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Case Reports in Urology
Volume 2011 (2011), Article ID 514373, 5 pages
Case Report

The Operative Challenges of Advanced Renal Cell Carcinoma with Vena Cava Involvement: A Report of Three Cases

Urology Unit, Department of Surgery, Lagos State University Teaching Hospital, Ikeja, Lagos, Nigeria

Received 21 August 2011; Accepted 15 September 2011

Academic Editors: T. Cai and H. Zakhour

Copyright © 2011 Muftau Jimoh Bioku et al. This is an open access article distributed under the Creative Commons Attribution License, which permits unrestricted use, distribution, and reproduction in any medium, provided the original work is properly cited.


Surgical resection remains an important component in the care of advanced renal cell carcinoma (RCC). Some of the patients so managed had relief of symptoms and improved quality of life. However, palliative nephrectomies in late cases with vena cava involvement are not without challenges. An important factor to be considered for successful surgery is adequate vena cava management. We report in this paper three patients who had metastatic RCC. For over three decades now, researchers in Lagos had recorded the abysmal prognosis of advanced cases of RCC. Yet, late presentation and diagnosis still persisted in our environment. There is therefore the need to repackage our strategies aimed at early detection of this pathology and thus improved postoperative outcome.

1. Introduction

Renal cell carcinoma was first reported by Paul Grawitz in 1883. It was named after him as Grawitz tumuor, or hypernephroma, according to his belief that the tumor originated in adrenal rests at the upper pole of the kidney. Later, the origin of this tumor in renal tubular cells was documented [1].

Accounting for 2% of all adult malignancies [2], RCC has tendency to spread into the renal vein and the IVC. Late presentation is the common initial diagnosis in our part of the world [3], making operative treatment more challenging.

In this report, we describe three cases of metastatic RCC. Each had radical nephrectomy and vena caval management. The perioperative and postoperative challenges peculiar to each case were elucidated.

2. Case  1

2.1. Clinical Presentation

A 65-year-old female was referred with seven-month history of right flank pain and weight loss. She did not have haematuria.

On examination, she was wasted. She had no pedal edema or supraclavicular lymphadenopathy. A mass was palpable in the right lumbar region extending to the right hypochondrium and crossing the midline. The mass had an irregular surface and was tender and ballotable.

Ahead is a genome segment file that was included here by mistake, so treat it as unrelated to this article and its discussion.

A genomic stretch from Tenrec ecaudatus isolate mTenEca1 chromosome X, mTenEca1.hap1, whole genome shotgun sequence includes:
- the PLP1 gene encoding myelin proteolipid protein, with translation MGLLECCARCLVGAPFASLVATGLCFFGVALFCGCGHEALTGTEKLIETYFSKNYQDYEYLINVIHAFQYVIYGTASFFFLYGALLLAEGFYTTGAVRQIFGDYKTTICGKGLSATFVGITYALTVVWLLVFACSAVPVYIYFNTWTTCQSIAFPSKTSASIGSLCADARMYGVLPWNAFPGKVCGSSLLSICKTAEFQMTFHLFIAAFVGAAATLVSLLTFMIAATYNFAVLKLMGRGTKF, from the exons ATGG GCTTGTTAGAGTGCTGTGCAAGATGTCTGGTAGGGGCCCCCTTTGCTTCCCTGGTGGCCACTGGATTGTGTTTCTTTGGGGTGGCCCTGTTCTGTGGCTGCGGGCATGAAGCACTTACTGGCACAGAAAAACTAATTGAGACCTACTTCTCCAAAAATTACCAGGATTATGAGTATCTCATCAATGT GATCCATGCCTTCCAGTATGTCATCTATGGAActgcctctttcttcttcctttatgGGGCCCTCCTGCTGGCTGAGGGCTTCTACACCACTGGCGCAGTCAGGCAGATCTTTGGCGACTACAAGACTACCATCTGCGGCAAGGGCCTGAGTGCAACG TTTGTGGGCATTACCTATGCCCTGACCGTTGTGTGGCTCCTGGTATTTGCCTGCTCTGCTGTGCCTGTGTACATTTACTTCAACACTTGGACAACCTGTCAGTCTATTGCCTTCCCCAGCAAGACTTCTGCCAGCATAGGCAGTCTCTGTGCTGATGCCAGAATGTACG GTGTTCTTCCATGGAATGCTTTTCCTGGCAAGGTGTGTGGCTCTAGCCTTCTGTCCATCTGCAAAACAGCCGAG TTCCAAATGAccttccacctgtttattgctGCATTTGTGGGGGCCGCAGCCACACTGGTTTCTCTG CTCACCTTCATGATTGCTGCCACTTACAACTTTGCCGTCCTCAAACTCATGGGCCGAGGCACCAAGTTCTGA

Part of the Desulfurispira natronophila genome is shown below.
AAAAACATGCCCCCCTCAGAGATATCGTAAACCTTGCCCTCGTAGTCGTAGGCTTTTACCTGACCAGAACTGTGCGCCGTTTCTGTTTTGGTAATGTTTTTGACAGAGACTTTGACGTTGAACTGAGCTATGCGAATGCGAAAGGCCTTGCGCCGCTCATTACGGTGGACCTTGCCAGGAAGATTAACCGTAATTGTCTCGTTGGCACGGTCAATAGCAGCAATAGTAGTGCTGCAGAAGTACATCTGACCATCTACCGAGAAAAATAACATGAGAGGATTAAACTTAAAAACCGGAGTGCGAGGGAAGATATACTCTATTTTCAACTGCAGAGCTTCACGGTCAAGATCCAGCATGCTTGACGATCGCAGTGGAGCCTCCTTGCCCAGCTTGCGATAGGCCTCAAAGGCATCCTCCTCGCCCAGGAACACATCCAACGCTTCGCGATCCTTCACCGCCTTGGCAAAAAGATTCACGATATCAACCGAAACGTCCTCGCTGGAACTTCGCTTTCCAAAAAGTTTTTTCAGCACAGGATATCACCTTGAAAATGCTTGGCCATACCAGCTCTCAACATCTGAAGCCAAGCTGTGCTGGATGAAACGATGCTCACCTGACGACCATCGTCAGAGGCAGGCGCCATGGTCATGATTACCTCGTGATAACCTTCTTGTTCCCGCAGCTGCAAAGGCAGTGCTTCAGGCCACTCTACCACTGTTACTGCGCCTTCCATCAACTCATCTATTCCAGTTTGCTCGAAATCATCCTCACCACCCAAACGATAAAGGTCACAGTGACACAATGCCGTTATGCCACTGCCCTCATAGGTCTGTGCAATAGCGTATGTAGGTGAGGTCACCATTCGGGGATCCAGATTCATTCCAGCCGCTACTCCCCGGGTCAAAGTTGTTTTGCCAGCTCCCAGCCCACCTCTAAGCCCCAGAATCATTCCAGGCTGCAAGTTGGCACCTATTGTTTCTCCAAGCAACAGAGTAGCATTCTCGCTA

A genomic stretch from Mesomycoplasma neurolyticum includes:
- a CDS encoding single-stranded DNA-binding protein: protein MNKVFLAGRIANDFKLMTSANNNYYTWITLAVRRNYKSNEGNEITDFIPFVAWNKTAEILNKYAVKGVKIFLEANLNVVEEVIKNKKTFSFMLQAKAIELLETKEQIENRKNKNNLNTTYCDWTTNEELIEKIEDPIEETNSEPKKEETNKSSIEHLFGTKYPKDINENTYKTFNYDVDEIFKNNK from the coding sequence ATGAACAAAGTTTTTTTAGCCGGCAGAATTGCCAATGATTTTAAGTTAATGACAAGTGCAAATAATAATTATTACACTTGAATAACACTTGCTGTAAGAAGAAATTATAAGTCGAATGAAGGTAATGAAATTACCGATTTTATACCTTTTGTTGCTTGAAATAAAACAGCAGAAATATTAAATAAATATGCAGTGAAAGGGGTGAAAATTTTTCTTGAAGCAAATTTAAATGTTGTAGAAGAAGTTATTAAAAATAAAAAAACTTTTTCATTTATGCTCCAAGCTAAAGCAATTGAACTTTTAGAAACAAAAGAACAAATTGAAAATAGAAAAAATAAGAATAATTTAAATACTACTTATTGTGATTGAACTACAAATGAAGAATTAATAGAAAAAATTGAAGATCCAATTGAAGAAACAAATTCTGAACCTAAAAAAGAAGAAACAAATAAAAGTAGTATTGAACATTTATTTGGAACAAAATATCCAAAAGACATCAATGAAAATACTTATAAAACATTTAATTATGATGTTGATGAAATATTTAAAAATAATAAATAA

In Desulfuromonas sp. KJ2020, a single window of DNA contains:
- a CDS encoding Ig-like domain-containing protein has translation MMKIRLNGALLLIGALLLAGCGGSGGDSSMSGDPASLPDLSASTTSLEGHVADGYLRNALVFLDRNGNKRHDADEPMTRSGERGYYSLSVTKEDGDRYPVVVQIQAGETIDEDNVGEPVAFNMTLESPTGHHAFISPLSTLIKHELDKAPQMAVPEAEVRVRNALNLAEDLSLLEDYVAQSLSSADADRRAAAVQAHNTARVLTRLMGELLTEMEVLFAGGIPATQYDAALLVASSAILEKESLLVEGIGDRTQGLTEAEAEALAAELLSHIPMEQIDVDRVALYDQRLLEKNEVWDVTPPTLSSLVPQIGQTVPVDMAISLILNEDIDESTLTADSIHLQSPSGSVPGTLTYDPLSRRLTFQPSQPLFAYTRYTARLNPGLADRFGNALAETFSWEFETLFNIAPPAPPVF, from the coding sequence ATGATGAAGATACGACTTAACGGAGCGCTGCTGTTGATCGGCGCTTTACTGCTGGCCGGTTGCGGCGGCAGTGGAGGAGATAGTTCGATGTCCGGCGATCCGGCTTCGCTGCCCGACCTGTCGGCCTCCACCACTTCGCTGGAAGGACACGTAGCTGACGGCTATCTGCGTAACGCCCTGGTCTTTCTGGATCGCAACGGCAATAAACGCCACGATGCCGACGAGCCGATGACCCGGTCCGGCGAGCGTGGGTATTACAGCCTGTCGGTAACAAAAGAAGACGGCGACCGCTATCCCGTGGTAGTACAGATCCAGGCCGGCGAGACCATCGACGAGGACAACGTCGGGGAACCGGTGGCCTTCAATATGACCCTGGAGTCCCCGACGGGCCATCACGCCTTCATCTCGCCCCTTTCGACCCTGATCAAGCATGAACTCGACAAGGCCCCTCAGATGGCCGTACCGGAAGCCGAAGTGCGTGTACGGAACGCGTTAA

The patient had a computerized tomography (CT) scan of abdomen and pelvis which showed a large ( 9 2 m m × 8 0 m m × 9 0 m m ) lobulated mixed density renal mass arising from the upper pole and involving the ipsilateral adrenal gland. The extrarenal component indented the inferior and posterior surfaces of the liver. Enlarged lymph nodes were seen in the region of celiac axis, portocaval, and retrocaval area measuring 6 cm in largest diameter. Main renal vein on the left side revealed no definite luminal filling defect. There was narrowing of the IVC. Multiple tiny nodules were noted in the lung parenchyma bilaterally (Figure 1).

Figure 1
2.2. Operative Procedure

Under general anesthesia, the patient was placed in the supine position with the right flank elevated with sand bag to 30° to facilitate mobilization of the tumour. The skin was prepped from nipple-line to the mid-thigh and patient draped in the usual fashion. A right transverse upper abdominal incision was made from tip of 12th rib crossing the midline 2 cm above the level of the umbilicus and extending to lateral border of the left rectus abdominis muscle. The peritoneal cavity was entered and entire abdomen explored. A firm, irregular brownish-yellow mass measuring 1 9 c m × 1 0  cm was found. This had almost completely replaced the right kidney. tumor had infiltrated the Gerota’s fascia and was adherent to the inferior surface of the liver. The right renal vein and adjacent IVC wall were infiltrated. There was perihilar and para-aortic lymphadenopathy. However, there was no palpable liver metastasis.